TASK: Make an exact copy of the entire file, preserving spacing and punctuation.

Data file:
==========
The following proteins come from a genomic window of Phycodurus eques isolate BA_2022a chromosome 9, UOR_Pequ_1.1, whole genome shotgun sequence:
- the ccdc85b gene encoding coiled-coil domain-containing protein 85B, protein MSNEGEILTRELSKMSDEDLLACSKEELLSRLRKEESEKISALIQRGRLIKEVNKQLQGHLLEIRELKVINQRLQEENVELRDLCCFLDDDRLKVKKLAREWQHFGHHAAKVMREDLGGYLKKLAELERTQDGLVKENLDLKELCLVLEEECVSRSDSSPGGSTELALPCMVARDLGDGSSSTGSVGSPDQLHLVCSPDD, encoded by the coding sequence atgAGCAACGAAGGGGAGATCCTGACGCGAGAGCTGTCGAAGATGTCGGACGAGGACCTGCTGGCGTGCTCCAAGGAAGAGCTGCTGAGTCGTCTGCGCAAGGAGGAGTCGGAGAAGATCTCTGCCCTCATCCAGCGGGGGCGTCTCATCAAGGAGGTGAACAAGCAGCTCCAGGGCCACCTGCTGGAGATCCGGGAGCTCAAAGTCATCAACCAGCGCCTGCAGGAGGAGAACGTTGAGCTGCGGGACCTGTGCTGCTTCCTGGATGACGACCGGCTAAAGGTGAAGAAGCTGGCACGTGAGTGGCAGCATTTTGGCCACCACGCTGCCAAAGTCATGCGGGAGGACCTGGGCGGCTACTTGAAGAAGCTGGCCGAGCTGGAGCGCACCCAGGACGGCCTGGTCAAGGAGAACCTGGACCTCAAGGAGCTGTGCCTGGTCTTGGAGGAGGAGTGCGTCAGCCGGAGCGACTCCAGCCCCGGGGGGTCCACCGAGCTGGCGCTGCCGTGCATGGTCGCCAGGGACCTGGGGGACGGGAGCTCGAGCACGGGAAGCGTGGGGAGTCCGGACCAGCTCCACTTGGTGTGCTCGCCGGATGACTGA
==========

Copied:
The following proteins come from a genomic window of Phycodurus eques isolate BA_2022a chromosome 9, UOR_Pequ_1.1, whole genome shotgun sequence:
- the ccdc85b gene encoding coiled-coil domain-containing protein 85B, protein MSNEGEILTRELSKMSDEDLLACSKEELLSRLRKEESEKISALIQRGRLIKEVNKQLQGHLLEIRELKVINQRLQEENVELRDLCCFLDDDRLKVKKLAREWQHFGHHAAKVMREDLGGYLKKLAELERTQDGLVKENLDLKELCLVLEEECVSRSDSSPGGSTELALPCMVARDLGDGSSSTGSVGSPDQLHLVCSPDD, encoded by the coding sequence atgAGCAACGAAGGGGAGATCCTGACGCGAGAGCTGTCGAAGATGTCGGACGAGGACCTGCTGGCGTGCTCCAAGGAAGAGCTGCTGAGTCGTCTGCGCAAGGAGGAGTCGGAGAAGATCTCTGCCCTCATCCAGCGGGGGCGTCTCATCAAGGAGGTGAACAAGCAGCTCCAGGGCCACCTGCTGGAGATCCGGGAGCTCAAAGTCATCAACCAGCGCCTGCAGGAGGAGAACGTTGAGCTGCGGGACCTGTGCTGCTTCCTGGATGACGACCGGCTAAAGGTGAAGAAGCTGGCACGTGAGTGGCAGCATTTTGGCCACCACGCTGCCAAAGTCATGCGGGAGGACCTGGGCGGCTACTTGAAGAAGCTGGCCGAGCTGGAGCGCACCCAGGACGGCCTGGTCAAGGAGAACCTGGACCTCAAGGAGCTGTGCCTGGTCTTGGAGGAGGAGTGCGTCAGCCGGAGCGACTCCAGCCCCGGGGGGTCCACCGAGCTGGCGCTGCCGTGCATGGTCGCCAGGGACCTGGGGGACGGGAGCTCGAGCACGGGAAGCGTGGGGAGTCCGGACCAGCTCCACTTGGTGTGCTCGCCGGATGACTGA